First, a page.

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Re: How can fixed and variable width columns perform similarly?

From: Tom Lane <tgl(at)sss(dot)pgh(dot)pa(dot)us>
To: sid(at)etsy(dot)com
Cc: pgsql-performance(at)postgresql(dot)org
Subject: Re: How can fixed and variable width columns perform similarly?
Date: 2007-04-27 17:12:47
Message-ID: 16453.1177693967@sss.pgh.pa.us (view raw or flat)
Thread:
Lists: pgsql-performance
"Siddharth Anand" <sid(at)etsy(dot)com> writes:
> My question wasn't phrased clearly. Oracle exhibits a performance
> degradation for very large-sized fields (CLOB types that I equate to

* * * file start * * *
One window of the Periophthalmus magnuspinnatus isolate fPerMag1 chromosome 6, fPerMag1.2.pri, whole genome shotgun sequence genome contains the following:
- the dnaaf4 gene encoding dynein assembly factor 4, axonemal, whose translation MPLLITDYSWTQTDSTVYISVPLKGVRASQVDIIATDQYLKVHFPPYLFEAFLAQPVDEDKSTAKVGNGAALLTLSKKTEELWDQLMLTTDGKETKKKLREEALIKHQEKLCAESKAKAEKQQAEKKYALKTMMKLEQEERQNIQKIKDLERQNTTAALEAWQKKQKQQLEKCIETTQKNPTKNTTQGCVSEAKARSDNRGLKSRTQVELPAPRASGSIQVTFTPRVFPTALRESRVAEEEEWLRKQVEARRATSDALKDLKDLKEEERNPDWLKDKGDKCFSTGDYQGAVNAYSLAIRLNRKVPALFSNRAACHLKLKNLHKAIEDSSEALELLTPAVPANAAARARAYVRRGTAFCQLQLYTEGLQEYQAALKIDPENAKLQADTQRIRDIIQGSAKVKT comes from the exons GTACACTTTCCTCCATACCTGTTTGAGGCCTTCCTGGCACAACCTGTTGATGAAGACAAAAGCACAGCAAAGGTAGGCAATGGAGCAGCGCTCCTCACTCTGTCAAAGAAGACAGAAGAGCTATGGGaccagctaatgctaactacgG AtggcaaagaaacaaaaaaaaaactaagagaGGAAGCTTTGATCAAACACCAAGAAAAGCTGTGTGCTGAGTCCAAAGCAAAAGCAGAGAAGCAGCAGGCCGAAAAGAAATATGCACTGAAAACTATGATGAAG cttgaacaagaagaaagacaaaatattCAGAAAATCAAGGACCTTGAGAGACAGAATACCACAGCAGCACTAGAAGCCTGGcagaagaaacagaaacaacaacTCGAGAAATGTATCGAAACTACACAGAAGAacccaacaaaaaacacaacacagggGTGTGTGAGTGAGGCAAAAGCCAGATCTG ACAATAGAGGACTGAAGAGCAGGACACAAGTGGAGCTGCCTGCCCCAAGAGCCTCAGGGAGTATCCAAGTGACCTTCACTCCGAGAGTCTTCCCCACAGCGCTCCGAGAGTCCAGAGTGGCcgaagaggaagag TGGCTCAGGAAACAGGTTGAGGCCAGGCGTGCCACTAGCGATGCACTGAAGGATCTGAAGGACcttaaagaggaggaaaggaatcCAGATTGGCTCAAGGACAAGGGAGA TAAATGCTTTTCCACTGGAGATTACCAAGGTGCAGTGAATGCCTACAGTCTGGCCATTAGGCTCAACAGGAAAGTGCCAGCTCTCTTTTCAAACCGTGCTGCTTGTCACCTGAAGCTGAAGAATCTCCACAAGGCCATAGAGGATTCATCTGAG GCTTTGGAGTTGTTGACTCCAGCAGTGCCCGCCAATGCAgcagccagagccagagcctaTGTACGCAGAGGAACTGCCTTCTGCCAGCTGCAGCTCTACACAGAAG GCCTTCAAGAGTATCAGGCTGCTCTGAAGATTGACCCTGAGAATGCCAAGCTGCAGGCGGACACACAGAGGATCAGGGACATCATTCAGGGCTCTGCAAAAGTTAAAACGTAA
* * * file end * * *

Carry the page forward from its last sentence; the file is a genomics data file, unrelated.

> PostGres' text type) when compared with the performance of field types
> like varchar that handle a max character limit of a few thousand bytes in
> Oracle.

> It sounds like PostGres doesn't exhibit this same difference. I wanted to
> understand how this could be and whether there was a trade-off.

Ah.  Well, the answer is that we change behavior dynamically depending
on the size of the particular field value, instead of hard-wiring it to
the declared column type.  It sounds like Oracle's CLOB might be doing
about the same thing as an out-of-line "toasted" field value in
Postgres.  In PG, text and varchar behave identically except that
varchar(N) adds an insert-time check on the length of the field value
--- but this is just a constraint check and doesn't have any direct
influence on how the value is stored.

			regards, tom lane

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